Tens of thousands of parents have turned to this compassionate guide for support and practical advice grounded in cutting-edge scientific knowledge. Top experts James Lock and Daniel Le Grange explain what you need to know about eating disorders, which treatments work, and why it is absolutely essential to play an active role in your teen's recovery--even though parents have often been told to take a back seat. Learn how to monitor your teen's eating and exercise, manage mealtimes, end weight-related power struggles, and partner successfully with health care providers. When families work together to get the most out of treatment and prevent relapse, eating disorders can be beat. This book is your essential roadmap. Featuring the latest research, resources, and diagnostic information, the second edition has been expanded to cover binge-eating disorder.
|Publisher:||Guilford Publications, Inc.|
|Edition description:||Second Edition|
|Product dimensions:||5.90(w) x 8.90(h) x 0.90(d)|
About the Author
James Lock, MD, PhD, is Professor of Child Psychiatry and Pediatrics at Stanford University and Director of the Stanford Child and Adolescent Eating Disorders Program. Dr. Lock has received numerous awards for his research on eating disorders and has published several books for professionals in collaboration with Daniel Le Grange. He is committed to providing evidence-based treatments to children, adolescents, and their families. Daniel Le Grange, PhD, FAED, is Benioff UCSF Professor in Children’s Health in the Department of Psychiatry and UCSF Weill Institute for Neurosciences and Director of the Eating Disorders Program at the University of California, San Francisco. He is Emeritus Professor at the University of Chicago, where he was Director of the Eating Disorders Program until 2014. Dr. Le Grange was a member of the team at the Maudsley Hospital in London that developed family-based treatment for anorexia nervosa. Over his career, he has treated numerous adolescents and families struggling with eating disorders. He is a past recipient of the Leadership Award in Research from the Academy of Eating Disorders and an Early Career Development Award from the National Institute of Mental Health. The author of over 500 articles, books, book chapters, and published abstracts, Dr. Le Grange has published several books for professionals and parents in collaboration with James Lock, including Help Your Teenager Beat an Eating Disorder, Second Edition.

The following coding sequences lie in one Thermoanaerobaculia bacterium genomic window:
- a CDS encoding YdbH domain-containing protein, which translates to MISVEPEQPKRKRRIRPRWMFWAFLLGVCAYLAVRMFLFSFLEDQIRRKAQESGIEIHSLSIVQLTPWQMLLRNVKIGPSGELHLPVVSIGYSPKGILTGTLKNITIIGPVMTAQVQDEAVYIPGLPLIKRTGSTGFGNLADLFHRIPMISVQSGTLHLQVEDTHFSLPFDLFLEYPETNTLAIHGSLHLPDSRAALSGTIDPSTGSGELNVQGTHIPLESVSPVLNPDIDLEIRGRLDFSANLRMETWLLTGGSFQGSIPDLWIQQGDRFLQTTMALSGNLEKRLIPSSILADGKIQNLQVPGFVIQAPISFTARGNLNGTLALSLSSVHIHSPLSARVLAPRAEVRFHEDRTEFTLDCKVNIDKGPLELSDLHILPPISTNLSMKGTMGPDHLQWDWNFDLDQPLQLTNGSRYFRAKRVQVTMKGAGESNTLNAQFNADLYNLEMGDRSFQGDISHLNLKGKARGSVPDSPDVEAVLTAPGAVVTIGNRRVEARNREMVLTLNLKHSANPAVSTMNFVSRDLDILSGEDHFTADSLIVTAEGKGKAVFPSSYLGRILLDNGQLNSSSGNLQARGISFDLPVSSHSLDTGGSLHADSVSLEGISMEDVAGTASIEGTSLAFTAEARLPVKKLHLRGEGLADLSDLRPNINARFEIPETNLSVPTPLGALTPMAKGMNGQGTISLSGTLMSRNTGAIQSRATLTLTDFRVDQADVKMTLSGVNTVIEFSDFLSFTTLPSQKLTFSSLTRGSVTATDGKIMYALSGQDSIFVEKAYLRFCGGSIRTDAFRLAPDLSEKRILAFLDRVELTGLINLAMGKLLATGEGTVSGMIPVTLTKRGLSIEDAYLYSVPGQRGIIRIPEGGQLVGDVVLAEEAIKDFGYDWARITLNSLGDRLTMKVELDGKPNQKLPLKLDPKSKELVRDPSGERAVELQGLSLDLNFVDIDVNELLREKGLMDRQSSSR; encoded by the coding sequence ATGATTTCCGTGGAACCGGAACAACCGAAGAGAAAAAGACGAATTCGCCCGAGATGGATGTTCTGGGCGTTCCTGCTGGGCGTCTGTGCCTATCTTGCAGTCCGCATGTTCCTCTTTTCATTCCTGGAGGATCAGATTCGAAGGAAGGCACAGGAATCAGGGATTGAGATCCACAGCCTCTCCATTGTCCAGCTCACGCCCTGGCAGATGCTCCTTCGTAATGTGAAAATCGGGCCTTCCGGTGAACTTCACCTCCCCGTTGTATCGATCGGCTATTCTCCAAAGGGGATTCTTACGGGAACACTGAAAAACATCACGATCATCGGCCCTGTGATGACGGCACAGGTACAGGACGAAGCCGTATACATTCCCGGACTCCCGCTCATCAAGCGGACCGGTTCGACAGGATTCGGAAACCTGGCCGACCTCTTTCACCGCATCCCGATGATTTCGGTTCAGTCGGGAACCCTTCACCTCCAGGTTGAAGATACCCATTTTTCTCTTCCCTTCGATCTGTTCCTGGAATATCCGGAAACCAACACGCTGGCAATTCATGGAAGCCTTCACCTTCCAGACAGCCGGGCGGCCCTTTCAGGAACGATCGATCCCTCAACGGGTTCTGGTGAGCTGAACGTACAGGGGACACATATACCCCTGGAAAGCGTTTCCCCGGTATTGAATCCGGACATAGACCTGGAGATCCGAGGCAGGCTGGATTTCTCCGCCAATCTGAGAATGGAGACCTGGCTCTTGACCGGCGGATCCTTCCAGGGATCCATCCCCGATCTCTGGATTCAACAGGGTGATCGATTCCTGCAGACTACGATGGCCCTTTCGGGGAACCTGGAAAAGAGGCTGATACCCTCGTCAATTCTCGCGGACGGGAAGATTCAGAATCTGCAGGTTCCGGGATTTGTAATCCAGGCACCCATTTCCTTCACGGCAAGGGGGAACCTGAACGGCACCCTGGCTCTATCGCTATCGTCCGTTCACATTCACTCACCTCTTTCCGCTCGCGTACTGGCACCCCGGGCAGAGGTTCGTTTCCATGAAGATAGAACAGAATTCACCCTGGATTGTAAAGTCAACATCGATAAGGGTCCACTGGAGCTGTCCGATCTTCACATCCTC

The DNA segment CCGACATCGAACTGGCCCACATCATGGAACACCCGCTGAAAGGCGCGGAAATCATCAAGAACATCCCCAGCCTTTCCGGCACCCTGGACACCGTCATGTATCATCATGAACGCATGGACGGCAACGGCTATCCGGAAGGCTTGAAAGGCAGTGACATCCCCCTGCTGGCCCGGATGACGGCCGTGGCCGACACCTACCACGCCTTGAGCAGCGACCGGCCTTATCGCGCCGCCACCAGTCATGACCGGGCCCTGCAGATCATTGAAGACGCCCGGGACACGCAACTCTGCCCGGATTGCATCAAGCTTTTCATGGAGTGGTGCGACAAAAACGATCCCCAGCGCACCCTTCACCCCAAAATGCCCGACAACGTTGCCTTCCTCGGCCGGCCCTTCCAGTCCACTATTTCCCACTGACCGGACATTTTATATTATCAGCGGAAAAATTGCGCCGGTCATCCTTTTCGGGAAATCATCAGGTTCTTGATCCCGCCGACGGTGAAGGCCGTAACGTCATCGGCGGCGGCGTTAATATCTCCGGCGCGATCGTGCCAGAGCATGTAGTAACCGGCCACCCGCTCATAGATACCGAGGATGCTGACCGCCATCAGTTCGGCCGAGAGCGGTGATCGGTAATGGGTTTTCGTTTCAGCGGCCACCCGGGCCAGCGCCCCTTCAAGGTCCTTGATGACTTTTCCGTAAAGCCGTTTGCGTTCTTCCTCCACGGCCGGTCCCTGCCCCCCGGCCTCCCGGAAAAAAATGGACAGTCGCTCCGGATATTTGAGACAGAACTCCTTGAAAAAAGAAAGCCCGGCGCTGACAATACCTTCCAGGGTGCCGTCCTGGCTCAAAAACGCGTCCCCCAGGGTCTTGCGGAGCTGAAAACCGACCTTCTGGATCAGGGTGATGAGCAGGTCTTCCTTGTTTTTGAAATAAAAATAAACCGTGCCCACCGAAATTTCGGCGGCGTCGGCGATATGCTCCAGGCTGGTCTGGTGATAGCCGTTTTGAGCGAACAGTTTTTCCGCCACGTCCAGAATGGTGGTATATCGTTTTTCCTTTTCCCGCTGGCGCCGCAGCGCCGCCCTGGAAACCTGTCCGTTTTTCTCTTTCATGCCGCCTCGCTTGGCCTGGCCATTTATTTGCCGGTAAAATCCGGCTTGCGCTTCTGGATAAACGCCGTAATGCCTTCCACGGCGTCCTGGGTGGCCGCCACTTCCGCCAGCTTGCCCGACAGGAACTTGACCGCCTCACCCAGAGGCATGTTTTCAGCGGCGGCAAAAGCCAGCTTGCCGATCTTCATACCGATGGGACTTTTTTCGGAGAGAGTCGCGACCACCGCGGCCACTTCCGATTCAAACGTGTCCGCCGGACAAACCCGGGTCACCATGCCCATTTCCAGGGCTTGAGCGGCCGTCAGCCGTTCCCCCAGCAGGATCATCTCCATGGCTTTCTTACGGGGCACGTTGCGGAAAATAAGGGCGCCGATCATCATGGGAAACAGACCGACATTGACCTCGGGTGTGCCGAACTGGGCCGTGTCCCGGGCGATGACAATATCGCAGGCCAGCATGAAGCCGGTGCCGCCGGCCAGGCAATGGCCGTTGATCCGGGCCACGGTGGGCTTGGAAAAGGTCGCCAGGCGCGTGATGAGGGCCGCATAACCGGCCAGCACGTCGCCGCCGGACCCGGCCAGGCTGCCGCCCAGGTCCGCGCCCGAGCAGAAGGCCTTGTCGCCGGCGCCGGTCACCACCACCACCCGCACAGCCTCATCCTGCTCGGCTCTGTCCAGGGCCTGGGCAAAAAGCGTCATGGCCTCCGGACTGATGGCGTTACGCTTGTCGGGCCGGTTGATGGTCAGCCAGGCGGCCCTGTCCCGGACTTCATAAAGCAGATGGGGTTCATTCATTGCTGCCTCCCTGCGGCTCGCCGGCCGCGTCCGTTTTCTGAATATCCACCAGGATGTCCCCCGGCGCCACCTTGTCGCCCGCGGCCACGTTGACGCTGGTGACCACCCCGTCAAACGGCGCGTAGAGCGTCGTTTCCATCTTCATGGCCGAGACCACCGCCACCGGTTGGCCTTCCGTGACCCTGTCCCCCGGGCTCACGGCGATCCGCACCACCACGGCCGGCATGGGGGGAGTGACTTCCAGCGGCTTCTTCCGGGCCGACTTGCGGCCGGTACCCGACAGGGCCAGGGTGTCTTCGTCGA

Read an Excerpt
Help Your Teenager Beat an Eating Disorder
By James Lock, Daniel Le Grange
The Guilford PressCopyright © 2015 The Guilford Press
All rights reserved.
You don't know what to do.
Thirteen-year-old Sheila has been losing weight for 6 months. At first you thought it was normal teenage dieting. But she's too thin now. She has stopped eating with you but insists on cooking everything for the whole household. Last week she made four desserts but wouldn't eat any of them. She has a book with a list of the calories in everything most of us eat, but she doesn't need it anymore because she knows it by heart. Besides, at present, she eats only three things: raw vegetables, tofu, and dry cereal. She's still doing well in school. Her straight As, though, seem more of a burden than a source of accomplishment to her. When she isn't studying, she's going for a run or doing sit-ups. She ignores calls from her friends and seems more and more depressed. When you try to encourage her to eat, she fumes and says it's none of your business. She insists she's fine.
You don't know what to do.
You caught 17-year-old Donna throwing up. She said she was sick. But it wasn't the first time. You have heard her before. Always heading off to the bathroom after every meal. She says it was nothing—she only had an upset stomach. You've noticed she hardly eats breakfast or lunch, but when you come home in the evening, lots of food is gone from the pantry, especially cookies, potato chips, and bread. You've had to go to the store midweek to restock. One of her friends told you she was worried about Donna. You are too.
You don't know what to do.